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Review of Australian Carbon Credit Units Released

10th January 2023

An independent expert panel reviewing Australia’s carbon crediting mechanism has found the scheme to be “…essentially sound” but has made recommendations on governance, transparency, and facilitating positive project outcomes and community co-benefit. Under the Emissions Reduction Fund (ERF), landholders and businesses can earn Australian Carbon Credit Units (ACCUs) for every tonne of carbon dioxide stored or avoided by the project, thereby generating project revenue. The scheme is central to the Australian Government’s plans of achieving net-zero by 2050 and associated interim targets.

In 2022 the independent panel, led by former Chief Scientist, Professor Ian Chubb, was appointed to review the integrity of ACCUs under the Emissions Reduction Fund, amid concerns and claims that the scheme was fundamentally flawed and that a large proportion of credits issued under the methods (for nature-based offsets) did not represent genuine emissions abatement. The panel closely examined governance arrangements and legislative requirements of the scheme to ensure confidence in the integrity of ACCUs. The panel scrutinised several methods in particular, including CCS.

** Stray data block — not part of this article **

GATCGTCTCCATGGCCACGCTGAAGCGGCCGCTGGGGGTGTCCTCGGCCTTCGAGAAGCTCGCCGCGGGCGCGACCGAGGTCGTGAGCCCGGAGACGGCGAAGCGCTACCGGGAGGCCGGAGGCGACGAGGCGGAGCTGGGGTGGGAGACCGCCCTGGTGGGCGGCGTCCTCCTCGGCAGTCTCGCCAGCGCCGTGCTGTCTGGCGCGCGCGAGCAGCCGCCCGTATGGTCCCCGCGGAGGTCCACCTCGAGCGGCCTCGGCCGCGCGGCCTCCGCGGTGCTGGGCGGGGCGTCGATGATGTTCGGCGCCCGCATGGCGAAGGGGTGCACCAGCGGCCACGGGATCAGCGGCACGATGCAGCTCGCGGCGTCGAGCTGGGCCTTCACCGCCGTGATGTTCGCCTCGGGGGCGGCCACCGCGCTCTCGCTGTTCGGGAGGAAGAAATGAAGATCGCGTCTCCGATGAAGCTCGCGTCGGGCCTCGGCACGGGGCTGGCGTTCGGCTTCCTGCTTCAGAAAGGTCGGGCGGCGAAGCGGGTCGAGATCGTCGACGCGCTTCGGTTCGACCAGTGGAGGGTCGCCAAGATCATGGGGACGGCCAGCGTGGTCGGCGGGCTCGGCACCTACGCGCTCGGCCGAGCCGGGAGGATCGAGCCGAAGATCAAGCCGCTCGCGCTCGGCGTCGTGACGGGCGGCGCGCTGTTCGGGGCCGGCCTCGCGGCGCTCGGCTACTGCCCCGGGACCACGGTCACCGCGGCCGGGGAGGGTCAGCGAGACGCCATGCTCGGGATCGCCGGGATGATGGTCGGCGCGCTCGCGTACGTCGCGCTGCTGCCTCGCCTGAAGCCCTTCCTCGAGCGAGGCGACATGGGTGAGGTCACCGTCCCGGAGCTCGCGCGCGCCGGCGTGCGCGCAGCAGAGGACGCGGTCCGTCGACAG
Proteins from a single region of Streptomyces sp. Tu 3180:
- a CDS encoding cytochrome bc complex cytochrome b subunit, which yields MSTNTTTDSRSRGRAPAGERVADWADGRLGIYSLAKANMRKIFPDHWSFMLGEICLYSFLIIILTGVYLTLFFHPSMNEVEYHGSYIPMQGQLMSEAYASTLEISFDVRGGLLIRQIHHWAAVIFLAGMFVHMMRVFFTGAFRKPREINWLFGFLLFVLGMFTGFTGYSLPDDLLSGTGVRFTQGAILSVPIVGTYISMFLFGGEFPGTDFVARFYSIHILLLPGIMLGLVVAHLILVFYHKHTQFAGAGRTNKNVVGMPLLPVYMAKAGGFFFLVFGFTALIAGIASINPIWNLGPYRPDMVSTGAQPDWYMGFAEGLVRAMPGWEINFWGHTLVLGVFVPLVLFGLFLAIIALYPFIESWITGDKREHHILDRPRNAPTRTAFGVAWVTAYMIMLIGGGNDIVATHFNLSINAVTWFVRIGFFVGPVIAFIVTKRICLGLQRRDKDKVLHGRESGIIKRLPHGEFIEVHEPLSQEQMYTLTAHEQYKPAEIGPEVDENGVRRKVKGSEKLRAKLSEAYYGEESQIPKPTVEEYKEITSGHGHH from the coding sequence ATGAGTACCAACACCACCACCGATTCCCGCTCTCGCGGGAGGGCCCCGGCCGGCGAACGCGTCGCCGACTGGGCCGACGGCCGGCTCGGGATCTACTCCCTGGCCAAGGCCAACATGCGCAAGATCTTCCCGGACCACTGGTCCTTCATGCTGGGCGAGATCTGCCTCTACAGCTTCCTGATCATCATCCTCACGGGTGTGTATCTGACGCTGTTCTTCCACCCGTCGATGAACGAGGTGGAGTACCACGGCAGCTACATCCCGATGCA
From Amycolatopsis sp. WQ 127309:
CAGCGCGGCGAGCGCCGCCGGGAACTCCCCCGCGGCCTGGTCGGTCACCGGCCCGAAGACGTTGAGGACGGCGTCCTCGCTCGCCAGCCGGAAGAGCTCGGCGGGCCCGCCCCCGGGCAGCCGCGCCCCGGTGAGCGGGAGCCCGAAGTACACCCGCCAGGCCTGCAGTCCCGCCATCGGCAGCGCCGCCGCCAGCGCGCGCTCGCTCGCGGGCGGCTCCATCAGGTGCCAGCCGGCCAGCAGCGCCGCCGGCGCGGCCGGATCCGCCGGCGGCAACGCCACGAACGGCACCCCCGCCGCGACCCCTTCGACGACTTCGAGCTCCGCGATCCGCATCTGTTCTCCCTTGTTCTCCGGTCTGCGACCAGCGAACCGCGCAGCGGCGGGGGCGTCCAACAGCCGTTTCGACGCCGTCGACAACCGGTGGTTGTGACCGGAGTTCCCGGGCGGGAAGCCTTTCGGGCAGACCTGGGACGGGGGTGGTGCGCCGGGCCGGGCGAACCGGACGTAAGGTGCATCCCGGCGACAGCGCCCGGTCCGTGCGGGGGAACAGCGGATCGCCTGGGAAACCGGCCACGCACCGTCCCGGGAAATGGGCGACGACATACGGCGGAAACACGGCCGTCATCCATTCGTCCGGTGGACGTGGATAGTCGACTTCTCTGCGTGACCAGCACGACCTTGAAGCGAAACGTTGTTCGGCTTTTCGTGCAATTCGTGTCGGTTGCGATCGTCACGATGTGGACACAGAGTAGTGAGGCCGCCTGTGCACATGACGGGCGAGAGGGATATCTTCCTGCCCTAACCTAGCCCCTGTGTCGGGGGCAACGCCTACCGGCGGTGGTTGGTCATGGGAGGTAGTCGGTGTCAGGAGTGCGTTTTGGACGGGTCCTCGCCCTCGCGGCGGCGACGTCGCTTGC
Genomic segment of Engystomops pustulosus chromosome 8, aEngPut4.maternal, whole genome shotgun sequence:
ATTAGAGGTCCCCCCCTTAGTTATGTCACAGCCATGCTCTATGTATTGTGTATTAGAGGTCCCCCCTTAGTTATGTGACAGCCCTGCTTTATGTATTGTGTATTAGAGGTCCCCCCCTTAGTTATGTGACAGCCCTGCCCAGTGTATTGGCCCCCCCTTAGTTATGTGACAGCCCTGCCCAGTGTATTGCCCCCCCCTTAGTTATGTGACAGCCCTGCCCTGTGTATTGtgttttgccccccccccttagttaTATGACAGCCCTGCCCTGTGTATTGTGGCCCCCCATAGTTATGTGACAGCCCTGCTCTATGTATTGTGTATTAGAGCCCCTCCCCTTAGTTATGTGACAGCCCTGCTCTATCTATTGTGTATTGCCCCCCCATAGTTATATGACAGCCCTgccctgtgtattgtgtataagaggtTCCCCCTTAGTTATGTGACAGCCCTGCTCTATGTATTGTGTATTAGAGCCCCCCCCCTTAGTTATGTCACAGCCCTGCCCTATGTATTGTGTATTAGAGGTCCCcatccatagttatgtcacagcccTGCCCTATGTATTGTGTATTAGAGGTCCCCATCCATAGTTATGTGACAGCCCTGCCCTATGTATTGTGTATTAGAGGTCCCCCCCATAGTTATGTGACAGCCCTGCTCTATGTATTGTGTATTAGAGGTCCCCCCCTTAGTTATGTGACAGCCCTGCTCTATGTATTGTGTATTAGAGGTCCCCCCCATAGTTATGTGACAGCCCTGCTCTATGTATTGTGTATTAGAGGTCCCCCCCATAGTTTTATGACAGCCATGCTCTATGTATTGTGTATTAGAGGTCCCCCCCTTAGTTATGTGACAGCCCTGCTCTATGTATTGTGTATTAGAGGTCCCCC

The panel made 16 recommendations, including that the Emissions Reduction Assurance Committee (ERAC) be re-established as the Carbon Abatement Integrity Committee. The panel also recommended separating ERAC’s functions as scheme assurer and regulator to avoid any perception of conflict and boost confidence.

With regard to CCS, the panel found that “while there has been relatively limited deployment of carbon capture and storage (CCS) nationally or globally, it is considered to have an important potential contribution to limiting the pace and extent of climate change.” Notably, the panel made no recommendations with regard to the CCS method.

The findings of the panel are important for the credibility of CCS and will ensure that ACCUs are available to proponents seeking to develop projects under the ERF.

The final report from the review is now publicly available here.

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